Portal to Visionary Fiction – Transforming Human Consciousness
This series first appeared on the no longer available Fiction for a New Age website in 2013 and is republished here in its original form. The author has included some of this material in other later posts on this site; and, indeed, several of them have already developed into reality. But a look back as nostalgia or review seems in order.
Click this link to read or review Part One: The Bucket.
Let’s suppose, as projected in Part 1 of this series, “The Bucket,” that Visionary Fiction has become as prominent a genre label as Science Fiction or Mystery. Now let’s consider the ingredients writers must put into a work to have it qualify for the Visionary Fiction bucket and what experiences or benefits readers can expect in a work pulled out of that bucket.
For sure, arguments over some elements have been raging for decades and will go on for decades more. Ours is a quantum world where everything has something of just about every other thing; but some things have more in common than others. So here we will examine the essential components, leaving the optional and controversial items for later discussion.
In The Secrets of Ebook Publishing Success, Mark Coker states as Secret # 1: “Write a great book.” Almost too obvious a point to deserve mention. Regrettably, Visionary Fiction and similar genres have attracted a disproportionate number of authors, many from other professions, with brilliant ideas but inferior writing skills, thus forcing readers to wade through a bin of subpar products before finding something worthwhile. A few VF works with glaring deficiencies in standard fictional practice, like James Redfield’s Celestine Prophecy, propelled perhaps by novelty, did rocket up the best-seller lists, thus misleading aspiring authors to assume that a sublime message will trump amateur writing. All elements of good fiction—language, plot, character, setting, imagery, etc.—remain prerequisites in VF. Rules, of course, can be consciously broken, the operative word being “consciously.”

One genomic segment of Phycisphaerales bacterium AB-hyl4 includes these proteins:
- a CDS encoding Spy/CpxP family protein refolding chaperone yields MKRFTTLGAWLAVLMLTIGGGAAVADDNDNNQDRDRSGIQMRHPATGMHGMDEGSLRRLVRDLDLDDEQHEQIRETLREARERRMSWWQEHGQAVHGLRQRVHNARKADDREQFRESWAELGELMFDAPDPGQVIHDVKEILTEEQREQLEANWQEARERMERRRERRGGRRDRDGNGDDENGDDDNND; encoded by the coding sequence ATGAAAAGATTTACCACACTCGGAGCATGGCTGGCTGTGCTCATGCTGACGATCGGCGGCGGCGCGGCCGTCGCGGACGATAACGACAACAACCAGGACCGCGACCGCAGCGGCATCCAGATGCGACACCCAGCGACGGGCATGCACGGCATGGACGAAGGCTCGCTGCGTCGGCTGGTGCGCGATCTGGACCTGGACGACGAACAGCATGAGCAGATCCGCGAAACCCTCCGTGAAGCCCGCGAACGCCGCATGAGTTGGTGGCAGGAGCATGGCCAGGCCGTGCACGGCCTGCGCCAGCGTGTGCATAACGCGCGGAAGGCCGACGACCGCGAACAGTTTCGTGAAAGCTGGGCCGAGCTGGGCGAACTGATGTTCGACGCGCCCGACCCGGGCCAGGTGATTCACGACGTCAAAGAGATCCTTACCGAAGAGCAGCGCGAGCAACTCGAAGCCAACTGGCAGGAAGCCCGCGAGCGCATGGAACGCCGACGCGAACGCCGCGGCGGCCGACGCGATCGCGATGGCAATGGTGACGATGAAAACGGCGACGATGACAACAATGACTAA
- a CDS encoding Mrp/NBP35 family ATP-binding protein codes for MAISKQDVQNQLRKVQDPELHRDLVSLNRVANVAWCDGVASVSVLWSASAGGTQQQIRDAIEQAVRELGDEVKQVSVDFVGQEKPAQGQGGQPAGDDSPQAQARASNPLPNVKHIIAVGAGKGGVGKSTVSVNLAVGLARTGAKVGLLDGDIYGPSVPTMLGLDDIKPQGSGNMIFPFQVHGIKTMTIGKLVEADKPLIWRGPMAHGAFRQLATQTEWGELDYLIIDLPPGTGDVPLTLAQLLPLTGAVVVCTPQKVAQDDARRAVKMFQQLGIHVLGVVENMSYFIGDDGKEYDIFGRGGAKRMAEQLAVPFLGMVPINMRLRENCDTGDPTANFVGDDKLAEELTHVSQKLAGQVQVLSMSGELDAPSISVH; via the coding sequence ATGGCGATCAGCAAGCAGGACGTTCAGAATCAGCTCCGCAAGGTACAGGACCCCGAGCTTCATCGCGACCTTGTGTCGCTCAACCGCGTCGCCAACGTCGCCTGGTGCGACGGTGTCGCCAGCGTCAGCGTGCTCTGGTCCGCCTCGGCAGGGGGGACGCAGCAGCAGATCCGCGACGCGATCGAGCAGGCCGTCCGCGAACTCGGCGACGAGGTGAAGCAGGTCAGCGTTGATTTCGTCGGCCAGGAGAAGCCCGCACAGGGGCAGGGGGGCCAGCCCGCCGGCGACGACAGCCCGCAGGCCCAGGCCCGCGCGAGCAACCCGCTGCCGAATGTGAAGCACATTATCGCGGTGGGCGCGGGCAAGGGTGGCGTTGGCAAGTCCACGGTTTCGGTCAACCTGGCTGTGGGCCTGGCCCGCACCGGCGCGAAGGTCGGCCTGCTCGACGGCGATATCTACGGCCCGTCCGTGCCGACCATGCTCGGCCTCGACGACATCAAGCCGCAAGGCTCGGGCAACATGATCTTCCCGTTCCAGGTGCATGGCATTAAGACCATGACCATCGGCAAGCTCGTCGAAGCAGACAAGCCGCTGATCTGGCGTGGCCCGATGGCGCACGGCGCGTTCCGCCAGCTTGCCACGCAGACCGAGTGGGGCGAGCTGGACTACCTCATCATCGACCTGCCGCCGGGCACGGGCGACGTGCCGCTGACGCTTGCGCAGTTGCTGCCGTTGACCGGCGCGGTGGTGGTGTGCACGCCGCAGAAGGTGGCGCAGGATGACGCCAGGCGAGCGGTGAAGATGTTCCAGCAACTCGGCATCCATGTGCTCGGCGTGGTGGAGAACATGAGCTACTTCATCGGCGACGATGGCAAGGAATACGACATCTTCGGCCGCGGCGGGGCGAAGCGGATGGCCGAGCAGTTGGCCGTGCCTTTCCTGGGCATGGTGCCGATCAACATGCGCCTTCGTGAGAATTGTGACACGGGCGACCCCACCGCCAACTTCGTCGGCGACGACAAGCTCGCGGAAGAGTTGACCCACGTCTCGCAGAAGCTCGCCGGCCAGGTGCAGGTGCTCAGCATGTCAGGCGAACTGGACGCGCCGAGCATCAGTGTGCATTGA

In “The Puzzle of Visionary Fiction,” Hal Zina Bennet makes several points pertinent to crafting quality visionary fiction: “What happens in most visionary fiction that I’ve read over the years is that it gets burdened down by the author’s desire to get readers to believe what he or she believes. Characters disappear in the author’s message, which is another way of saying that they are two-dimensional, thinly disguised vehicles that simply recite the author’s beliefs. An engaging story is simply lacking and the writing never quite brings readers into that place of wonder, fear, discovery, which might transcend simple belief systems. We try to reproduce our own spiritual experiences on the page rather than giving readers what they need to have that experience for themselves.”
Author Michael Gurian’s opening line on his pioneering VF website is: “Visionary fiction is fiction in which the expansion of the human mind drives the plot.” The first characteristic of VF according to the Visionary Fiction Alliance: “Growth of consciousness is the central theme of the story and drives the protagonist, and/or other important characters.” In “The Altered State of Visionary Fiction,” Monty Joynes writes: “For me, the Visionary Fiction genre includes novels that deal with shifts in awareness that result in metaphysical understanding by the central characters. The plot of the novel is generally more concerned with internal experiences than with external.” All the commentators I consulted on the basic nature of VF agree that expansion of the mind or growth in consciousness is the hallmark of Visionary Fiction.
In any credible story the characters must change, but in VF this change is from the inside out rather than from outside in. The reader sits in the co-pilot’s chair and gets to mind-read the pilot’s thoughts, intentions and decisions as they occur. He witnesses how the protagonist’s thinking influences external outcomes and how he adjusts to respond to the “slings and arrows of outrageous fortune.”
Growth in consciousness dictates that Visionary Fiction be optimistic. In materially-based stories, birth inevitably results in death. In VF, birth begets rebirth at a higher level. Mind/consciousness development is the make-break ingredient in Visionary fiction. If it’s missing, it’s not visionary fiction—that simple.